• I held the thermostat sensor in place just above the heating element by leading it through two slightly offset clips. This allowed for expansion and contraction whilst not letting it rattle or become dislodged when moving the finished item around.
• I used the same logic for holding the heating element in place.
• The lead to the sensor is metallic so I made extra efforts to keep it well away from all live connections.
• I also avoided kinking it when ‘loosing’ its length within the case. I’m not sure if it is actually an electrical connection or a small bore pipe.
• I re-used the electrical cables from the donor oven as they are designed to work at fairly high temperatures.
• I still ran the finalised device for an hour and then checked the temperatures of all the cables used. There were no signs of charring or melting in any of the components, which I think was helped by the air slots in the base and the feet allowing good ventilation.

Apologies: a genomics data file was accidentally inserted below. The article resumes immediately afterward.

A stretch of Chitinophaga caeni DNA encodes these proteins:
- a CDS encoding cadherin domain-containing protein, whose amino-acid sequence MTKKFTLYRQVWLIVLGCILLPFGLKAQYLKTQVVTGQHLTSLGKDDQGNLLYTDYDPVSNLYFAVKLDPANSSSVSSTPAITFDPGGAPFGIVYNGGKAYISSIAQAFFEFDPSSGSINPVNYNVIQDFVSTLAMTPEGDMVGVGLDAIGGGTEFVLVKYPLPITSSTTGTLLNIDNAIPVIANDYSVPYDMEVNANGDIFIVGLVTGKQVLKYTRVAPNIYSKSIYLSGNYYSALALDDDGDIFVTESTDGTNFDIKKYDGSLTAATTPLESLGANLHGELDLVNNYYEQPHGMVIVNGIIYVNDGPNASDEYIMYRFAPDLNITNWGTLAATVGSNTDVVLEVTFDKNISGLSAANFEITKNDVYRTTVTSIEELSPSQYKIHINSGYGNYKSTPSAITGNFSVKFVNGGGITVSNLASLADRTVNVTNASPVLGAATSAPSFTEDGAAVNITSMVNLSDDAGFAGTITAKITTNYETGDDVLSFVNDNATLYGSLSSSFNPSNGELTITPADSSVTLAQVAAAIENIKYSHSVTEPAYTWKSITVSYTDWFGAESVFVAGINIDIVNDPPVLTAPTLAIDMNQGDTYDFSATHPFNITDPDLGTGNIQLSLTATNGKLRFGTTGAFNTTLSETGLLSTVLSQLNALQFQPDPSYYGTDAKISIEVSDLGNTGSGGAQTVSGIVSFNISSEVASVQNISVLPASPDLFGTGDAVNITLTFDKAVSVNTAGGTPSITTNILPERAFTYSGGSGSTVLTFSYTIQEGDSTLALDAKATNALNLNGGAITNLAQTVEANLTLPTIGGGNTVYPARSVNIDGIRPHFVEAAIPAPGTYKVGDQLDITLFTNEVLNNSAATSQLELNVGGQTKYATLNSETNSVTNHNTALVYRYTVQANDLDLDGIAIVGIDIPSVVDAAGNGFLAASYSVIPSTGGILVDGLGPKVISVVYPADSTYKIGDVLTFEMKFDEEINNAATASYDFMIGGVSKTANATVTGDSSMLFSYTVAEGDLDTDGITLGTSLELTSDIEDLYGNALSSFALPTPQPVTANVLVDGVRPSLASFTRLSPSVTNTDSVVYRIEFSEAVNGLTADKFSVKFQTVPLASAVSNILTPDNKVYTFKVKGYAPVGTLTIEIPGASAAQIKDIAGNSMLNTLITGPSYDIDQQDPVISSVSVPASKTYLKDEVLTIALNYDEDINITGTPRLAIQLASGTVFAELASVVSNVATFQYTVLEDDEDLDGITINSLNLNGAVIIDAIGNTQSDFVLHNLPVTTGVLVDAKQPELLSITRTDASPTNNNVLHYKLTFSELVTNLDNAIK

Because the finished unit works very well I decided to buy a piece of bespoke glass for the working surface. This is 10mm sandblasted with rounded and ground edges. Then the user will not be looking at the internal workings. I did not opt for toughened glass as the working temperatures don’t seem too extreme and it would have doubled the price of £31 (2013).  Worst case scenario would be the top cracking. It wouldn’t go anywhere as I have supported it completely round the periphery so I don’t feel that there is any significant personal injury risk if it did crack. Thinking about dishwasher temperatures and wine glasses etc I feel sure it will be ok, especially as I went for 10mm thick glass (the original design was tested using 5mm thick).A few months of road testing should test this theory.